References of "Taziaux, Mélanie"
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See detailSex differences in the neurokinin B system in the human infundibular nucleus.
Taziaux, Mélanie ULg; Swaab, Dick F.; Bakker, Julie ULg

in Journal of Clinical Endocrinology and Metabolism (2012), 97(12), 2210-20

CONTEXT: The recent report that loss-of-function mutations in either the gene encoding neurokinin B (NKB) or its receptor (NK3R) produce gonadotropin deficiencies in humans strongly points to NKB as a key ... [more ▼]

CONTEXT: The recent report that loss-of-function mutations in either the gene encoding neurokinin B (NKB) or its receptor (NK3R) produce gonadotropin deficiencies in humans strongly points to NKB as a key regulator of GnRH release. OBJECTIVES: We used NKB immunohistochemistry on postmortem human brain tissue to determine: 1) whether the human NKB system in the infundibular nucleus (INF) is sexually dimorphic; 2) at what stage in development the infundibular NKB system would diverge between men and women; 3) whether this putative structural difference is reversed in male-to-female (MtF) transsexual people; and 4) whether menopause is accompanied by changes in infundibular NKB immunoreactivity. METHODS: NKB immunohistochemical staining was performed on postmortem hypothalamus material of both sexes from the infant/pubertal period into the elderly period and from MtF transsexuals. RESULTS: Quantitative analysis demonstrated that the human NKB system exhibits a robust female-dominant sexual dimorphism in the INF. During the first years after birth, both sexes displayed a moderate and equivalent level of NKB immunoreactivity in the INF. The adult features emerged progressively around puberty until adulthood, where the female-dominant sex difference appeared and continued into old age. In MtF transsexuals, a female-typical NKB immunoreactivity was observed. Finally, in postmenopausal women, there was a significant increase in NKB immunoreactivity compared to premenopausal women. CONCLUSION: Our results indicate that certain sex differences do not emerge until adulthood when activated by sex steroid hormones and the likely involvement of the human infundibular NKB system in the negative and positive feedback of estrogen on GnRH secretion. [less ▲]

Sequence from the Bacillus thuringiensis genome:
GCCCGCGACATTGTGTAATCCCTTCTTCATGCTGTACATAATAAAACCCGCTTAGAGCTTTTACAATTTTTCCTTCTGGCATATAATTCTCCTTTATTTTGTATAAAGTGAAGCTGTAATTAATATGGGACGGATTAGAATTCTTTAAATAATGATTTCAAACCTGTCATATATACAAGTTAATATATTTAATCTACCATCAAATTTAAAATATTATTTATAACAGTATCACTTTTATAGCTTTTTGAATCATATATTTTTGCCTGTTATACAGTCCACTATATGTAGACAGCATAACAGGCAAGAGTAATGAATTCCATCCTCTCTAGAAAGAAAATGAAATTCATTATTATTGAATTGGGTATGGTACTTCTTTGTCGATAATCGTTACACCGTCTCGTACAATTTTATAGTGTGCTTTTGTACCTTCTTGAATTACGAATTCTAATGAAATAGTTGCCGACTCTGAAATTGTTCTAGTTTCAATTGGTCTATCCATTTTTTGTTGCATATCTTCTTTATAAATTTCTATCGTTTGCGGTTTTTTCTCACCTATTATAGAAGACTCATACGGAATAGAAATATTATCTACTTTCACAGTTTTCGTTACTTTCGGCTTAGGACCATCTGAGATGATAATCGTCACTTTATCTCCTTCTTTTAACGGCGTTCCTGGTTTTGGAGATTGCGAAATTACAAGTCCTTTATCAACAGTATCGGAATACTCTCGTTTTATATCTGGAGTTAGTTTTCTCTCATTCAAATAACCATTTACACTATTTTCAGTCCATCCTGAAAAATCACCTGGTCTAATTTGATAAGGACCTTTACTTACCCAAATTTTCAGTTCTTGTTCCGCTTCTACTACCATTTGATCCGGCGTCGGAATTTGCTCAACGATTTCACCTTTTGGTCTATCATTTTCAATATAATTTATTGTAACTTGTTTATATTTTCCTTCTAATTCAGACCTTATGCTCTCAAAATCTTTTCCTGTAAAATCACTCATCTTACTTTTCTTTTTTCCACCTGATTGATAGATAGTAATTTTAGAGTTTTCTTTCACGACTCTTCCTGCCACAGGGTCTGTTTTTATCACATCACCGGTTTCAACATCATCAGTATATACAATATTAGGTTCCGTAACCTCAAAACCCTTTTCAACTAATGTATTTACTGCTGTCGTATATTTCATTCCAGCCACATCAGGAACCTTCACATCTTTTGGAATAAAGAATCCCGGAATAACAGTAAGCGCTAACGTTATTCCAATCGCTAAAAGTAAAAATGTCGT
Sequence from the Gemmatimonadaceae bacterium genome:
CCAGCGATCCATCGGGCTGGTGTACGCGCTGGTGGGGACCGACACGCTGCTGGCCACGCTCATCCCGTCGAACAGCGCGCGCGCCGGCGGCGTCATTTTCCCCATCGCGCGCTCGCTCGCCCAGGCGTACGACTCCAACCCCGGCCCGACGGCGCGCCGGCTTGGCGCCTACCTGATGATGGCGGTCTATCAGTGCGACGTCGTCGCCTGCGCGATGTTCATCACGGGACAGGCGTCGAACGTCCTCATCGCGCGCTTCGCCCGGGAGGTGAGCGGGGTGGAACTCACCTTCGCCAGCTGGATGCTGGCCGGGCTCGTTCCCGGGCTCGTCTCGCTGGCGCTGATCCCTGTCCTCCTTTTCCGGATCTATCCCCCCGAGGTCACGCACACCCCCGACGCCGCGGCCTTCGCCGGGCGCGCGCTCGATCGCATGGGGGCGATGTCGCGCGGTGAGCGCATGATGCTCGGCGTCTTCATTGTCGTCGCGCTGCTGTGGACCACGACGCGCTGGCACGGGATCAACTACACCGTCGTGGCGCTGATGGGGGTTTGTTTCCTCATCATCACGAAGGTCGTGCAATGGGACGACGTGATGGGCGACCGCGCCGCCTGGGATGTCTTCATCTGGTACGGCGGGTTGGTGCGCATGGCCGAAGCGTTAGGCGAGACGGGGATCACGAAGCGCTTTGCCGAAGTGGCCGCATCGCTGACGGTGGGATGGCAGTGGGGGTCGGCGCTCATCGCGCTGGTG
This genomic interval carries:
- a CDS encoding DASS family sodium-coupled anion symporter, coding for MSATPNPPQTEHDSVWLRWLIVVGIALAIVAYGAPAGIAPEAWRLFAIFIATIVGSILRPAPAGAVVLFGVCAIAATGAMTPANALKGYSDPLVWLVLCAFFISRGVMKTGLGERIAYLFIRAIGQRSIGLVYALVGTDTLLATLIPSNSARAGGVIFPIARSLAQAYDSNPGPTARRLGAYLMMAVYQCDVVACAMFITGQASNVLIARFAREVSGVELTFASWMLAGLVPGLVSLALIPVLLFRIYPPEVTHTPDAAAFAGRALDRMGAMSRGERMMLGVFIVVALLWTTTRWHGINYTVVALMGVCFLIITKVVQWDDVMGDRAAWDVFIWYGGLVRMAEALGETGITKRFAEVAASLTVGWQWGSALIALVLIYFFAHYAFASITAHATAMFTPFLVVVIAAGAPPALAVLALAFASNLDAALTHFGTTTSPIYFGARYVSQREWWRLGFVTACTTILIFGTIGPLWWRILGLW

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See detailRapid activation of phosphorylated mitogen-activated protein kinase after sexual stimulation in male mice.
Taziaux, Mélanie ULg; Keller, Matthieu; Balthazart, Jacques ULg et al

in Neuroreport (2011), 22(6), 294-8

We mapped cells immunoreactive for the phosphorylated form (p44/p42) of the mitogen-activated protein kinase (pMAPK--also known as ERK1/2) in the brain of male mice after exposure to female olfactory cues ... [more ▼]

We mapped cells immunoreactive for the phosphorylated form (p44/p42) of the mitogen-activated protein kinase (pMAPK--also known as ERK1/2) in the brain of male mice after exposure to female olfactory cues or after the display of male copulatory behaviors. Exposure to soiled bedding from estrous females or the display of coital behaviors rapidly (within 10 min) induced MAPK phosphorylation in most of the brain regions known to be involved in the processing of olfactory cues (main and accessory olfactory bulbs, amygdala, and medial preoptic area) and in the control of copulatory behavior (amygdala and medial preoptic area). MAPK phosphorylation thus seems to be a useful marker to study short-term neural activation associated with the expression of specific behaviors. [less ▲]

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See detailBehavioral effects of brain-derived estrogens in birds.
Balthazart, Jacques ULg; Taziaux, Mélanie ULg; Holloway, Kevin et al